Weekly Roundup, 23rd November 2020

Weekly Roundup, 23rd November 2020

We begin today’s Weekly Roundup with John Redwood in the FT.

Biden’s win

John Redwood

John Redwood’s ETF portfolio is overweight the US at the expense of the UK, Europe and Emerging markets.

  • Because of this, he’s up 6% YTD.

In this month’s FT article he looked at the likely impact of President Biden on the markets.

Mr Biden wants the US to rejoin the world orthodoxies, be a good member of global bodies, embrace the green revolution and follow the mantra of lock downs.

As a Biden win became more likely, lockdown tech stocks rallied, despite the threat of regulation.

  • Then when the vaccines were announced, the anti-lockdown stocks (travel, entertainment and even oil).

John expects a tougher Biden response to the virus, but an ongoing challenge in getting the two Americas (his and Trump’s) to coexist happily.

  • Added to this will be more support for the green and digital revolutions, and more monetary stimulus.

I have switched some of the technology investment into more general world shares, and trimmed the successful US-led digital revolution investments. The fund also has a position in index-linked bonds in case in due course the world decides to inflate its way out of debt.

John also has theme fund exposures to clean energy, battery technology, robotics and cyber technology.

Redwood fund 201116

Currency trading

Joachim Klement

Joachim Klement reported on a new study which shows that central banks have effectively killed currency trading.

The most popular anomalies (aka factors) that are traded in the currency markets are the carry trade (buying currencies with high interest rates and selling currencies with low interest rates), Currency factors

Most factors became loss-makers, and loss-makers became profitable:

Value strategies were losing money in sample (i.e. you should have bet against them according to the academic research), but once that fact was known, so many people  started betting against value that the strategy started to work better after publication.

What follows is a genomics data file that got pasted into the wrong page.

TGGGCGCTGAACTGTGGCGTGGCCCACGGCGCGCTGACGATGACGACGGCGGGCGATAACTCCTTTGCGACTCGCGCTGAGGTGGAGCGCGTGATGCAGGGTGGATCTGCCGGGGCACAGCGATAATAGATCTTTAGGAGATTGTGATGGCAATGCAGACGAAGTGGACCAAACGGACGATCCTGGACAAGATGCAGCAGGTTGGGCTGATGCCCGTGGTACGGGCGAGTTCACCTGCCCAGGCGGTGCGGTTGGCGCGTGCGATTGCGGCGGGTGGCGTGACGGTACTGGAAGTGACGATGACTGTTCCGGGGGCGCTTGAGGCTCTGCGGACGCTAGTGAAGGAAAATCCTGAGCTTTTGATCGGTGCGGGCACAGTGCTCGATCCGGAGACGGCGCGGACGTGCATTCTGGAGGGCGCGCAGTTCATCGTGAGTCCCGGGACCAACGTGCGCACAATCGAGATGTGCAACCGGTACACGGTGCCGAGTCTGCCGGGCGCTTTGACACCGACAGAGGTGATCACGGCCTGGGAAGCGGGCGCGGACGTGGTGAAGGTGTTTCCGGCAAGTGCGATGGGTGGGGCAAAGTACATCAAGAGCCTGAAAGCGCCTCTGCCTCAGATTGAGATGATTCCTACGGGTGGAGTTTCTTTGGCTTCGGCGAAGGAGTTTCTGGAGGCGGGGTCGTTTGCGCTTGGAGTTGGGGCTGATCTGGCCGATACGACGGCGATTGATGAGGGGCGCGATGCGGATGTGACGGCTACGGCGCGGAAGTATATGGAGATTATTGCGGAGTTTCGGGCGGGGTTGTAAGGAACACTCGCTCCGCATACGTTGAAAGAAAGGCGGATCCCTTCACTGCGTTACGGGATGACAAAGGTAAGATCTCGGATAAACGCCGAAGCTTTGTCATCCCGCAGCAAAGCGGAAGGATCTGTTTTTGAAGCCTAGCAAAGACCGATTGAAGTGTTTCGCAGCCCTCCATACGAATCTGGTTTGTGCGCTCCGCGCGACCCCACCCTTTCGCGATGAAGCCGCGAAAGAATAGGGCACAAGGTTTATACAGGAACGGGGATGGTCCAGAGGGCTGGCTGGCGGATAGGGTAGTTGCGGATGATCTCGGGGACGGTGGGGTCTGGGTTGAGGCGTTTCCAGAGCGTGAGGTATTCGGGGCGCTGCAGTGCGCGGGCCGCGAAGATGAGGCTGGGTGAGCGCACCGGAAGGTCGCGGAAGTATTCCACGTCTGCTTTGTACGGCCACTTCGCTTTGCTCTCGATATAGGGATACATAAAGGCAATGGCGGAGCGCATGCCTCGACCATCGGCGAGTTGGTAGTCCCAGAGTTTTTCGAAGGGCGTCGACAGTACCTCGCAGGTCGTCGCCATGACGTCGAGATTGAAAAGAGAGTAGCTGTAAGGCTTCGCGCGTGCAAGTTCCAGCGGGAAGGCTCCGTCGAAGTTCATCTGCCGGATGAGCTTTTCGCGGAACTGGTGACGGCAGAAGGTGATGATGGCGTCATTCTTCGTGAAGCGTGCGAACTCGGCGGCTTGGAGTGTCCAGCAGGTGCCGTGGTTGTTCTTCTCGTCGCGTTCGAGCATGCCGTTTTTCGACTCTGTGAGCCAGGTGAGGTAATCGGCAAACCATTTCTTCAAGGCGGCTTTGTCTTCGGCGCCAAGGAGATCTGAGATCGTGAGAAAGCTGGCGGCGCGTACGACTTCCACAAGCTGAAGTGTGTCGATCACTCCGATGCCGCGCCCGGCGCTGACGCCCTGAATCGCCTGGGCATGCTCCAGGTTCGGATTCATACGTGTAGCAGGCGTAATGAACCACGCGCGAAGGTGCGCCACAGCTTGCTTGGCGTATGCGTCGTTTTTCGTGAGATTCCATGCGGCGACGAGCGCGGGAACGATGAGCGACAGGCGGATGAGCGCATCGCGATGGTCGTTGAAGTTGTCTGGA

The only factor that continued to work was the carry trade – so long as your pairs didn’t include the dollar.

Currency factor profits through time

Looking at the factors through time, they were profitable until 2008.

Joachim speculates that the new regime is also a contributor to the decline in equity factor performance over the last decade.

Investment trusts

Madison Derbyshire

Elsewhere in the FT, Madison Derbyshire plugged a few investment trusts for the way they have handled the pandemic.

  • But it’s been a turbulent year, as evidenced by the fluctuating average discount to net asset values.

Investment trust discounts

After a decade of contraction to a historic low of 1.3%, the gap jumped to 12% in April (flirting briefly with more than 20% in March), before shrinking back to 7% by October.

  • That sounds bad, but in 2008 many trusts went to a 30% discount, and the average hit 18%

Madison stressed the use of reserves by ITs in order to support dividends:

The capacity of trusts to maintain or even increase payouts to investors when many  listed companies were cutting or axing them has shone a spotlight on the trust  business model, and driven a resurgence in popularity with investors.

Some 58 per cent of the 124 trusts that have reported so far this year have increased payouts, according to the AIC, and a further 23 per cent have held them.

We’ve covered the many advantages of ITs on several occasions, but with the rise in popularity of low-cost ETFs, two stand out today:

  1. Suitability of the closed-end structure for illiquid assets (eg. property, VC, private equity)
  2. Usefulness in accessing esoteric and/or poorly priced markets and asset classes.

I no longer buy ITs in major developed markets, but I still use them for themes and alternatives.


The three trusts showcased by Madison were:

  1. Baillie Gifford China Growth
  2. Hipgnosis song royalties fund
  3. City of London (an income fund)
Velocity of money

The Economist explains that the velocity of money has fallen sharply because of economic uncertainty and government handouts.

Money’s “velocity” is calculated by dividing a country’s quarterly GDP by its money stock that quarter. 

There are several versions of this number, based on different definitions of money.

Most popular with economists is “money of zero maturity” (MZM), which includes assets redeemable on demand at face value—such as bank deposits and money-market funds. 

Velocity of money

In 2Q20, MZM went below one – the average dollar was used less than once from April through June.

  • In June, the Fed had to ration supplies of coins when they remained stuck in wallets and purses.

In a weakening economy, consumers prefer to save rather than shop; investors cling to the safe assets that make up MZM. Both the Depression and the Great Recession began with sharp declines in velocity.

During the Depression, velocity recovered but after the 2008 crisis, the Dood-Frank act moved money from the shadow-banking system to the regular banking system, and velocity continued to fall.

Personal savings rates are at record levels this year, and the money supply is up by more than 20%.

  • Once the pandemic is over, this savings glut could turn into a spending spree, perhaps triggering a repeat of the Roaring Twenties.

It could also lead to inflation, which in turn might finally trigger a rise in interest rates.

Bad year for quants

Last week, we looked at why 2020 has been a bad year for quants, and this week Buttonwood has covered the same topic.

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